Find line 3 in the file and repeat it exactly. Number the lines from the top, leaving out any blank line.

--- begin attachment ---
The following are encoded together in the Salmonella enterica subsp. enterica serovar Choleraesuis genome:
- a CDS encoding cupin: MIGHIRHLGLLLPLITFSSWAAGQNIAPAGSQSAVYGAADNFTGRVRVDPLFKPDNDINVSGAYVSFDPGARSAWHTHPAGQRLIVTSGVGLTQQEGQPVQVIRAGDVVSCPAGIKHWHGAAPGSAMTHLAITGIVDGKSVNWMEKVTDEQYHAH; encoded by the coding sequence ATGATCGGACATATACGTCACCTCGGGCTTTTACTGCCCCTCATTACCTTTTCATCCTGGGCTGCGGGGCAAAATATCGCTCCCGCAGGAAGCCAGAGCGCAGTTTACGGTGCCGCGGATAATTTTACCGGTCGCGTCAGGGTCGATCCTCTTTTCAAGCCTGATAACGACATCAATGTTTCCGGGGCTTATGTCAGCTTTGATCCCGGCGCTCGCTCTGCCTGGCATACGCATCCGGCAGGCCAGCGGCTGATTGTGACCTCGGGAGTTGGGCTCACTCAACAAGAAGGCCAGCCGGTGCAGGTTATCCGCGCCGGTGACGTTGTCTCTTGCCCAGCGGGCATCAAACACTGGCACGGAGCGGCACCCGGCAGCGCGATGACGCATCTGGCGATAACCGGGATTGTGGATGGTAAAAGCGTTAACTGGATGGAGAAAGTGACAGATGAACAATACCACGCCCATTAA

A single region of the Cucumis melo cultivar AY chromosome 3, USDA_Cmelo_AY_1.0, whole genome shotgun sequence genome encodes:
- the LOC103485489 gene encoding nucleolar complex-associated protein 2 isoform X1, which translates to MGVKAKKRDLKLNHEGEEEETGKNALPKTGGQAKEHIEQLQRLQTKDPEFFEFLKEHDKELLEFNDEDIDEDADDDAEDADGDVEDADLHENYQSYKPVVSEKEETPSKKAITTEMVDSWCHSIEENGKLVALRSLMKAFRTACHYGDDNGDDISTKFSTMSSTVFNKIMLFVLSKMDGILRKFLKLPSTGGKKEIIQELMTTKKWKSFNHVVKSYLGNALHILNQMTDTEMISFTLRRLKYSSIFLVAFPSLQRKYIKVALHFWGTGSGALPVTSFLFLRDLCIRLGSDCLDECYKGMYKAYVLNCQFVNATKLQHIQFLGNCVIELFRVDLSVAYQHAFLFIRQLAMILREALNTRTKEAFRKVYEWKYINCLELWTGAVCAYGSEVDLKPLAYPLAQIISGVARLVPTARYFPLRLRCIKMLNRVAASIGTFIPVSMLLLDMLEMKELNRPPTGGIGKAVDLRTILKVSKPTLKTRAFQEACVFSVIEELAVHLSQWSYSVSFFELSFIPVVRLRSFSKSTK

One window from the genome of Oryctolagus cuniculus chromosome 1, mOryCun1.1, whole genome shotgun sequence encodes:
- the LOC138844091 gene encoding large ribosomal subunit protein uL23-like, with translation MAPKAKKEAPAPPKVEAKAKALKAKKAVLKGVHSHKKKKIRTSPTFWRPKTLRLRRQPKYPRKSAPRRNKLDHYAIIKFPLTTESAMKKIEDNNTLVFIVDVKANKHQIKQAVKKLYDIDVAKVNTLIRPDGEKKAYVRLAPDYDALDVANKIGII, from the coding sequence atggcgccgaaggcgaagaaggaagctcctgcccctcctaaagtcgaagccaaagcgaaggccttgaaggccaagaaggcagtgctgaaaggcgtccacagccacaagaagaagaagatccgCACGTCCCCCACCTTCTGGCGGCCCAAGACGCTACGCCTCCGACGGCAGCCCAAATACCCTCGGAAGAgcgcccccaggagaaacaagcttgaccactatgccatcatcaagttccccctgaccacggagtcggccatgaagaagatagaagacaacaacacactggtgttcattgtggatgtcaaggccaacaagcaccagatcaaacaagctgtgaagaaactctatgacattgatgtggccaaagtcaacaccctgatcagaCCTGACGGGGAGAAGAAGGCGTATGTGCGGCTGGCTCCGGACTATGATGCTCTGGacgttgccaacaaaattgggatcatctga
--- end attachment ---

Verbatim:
A single region of the Cucumis melo cultivar AY chromosome 3, USDA_Cmelo_AY_1.0, whole genome shotgun sequence genome encodes: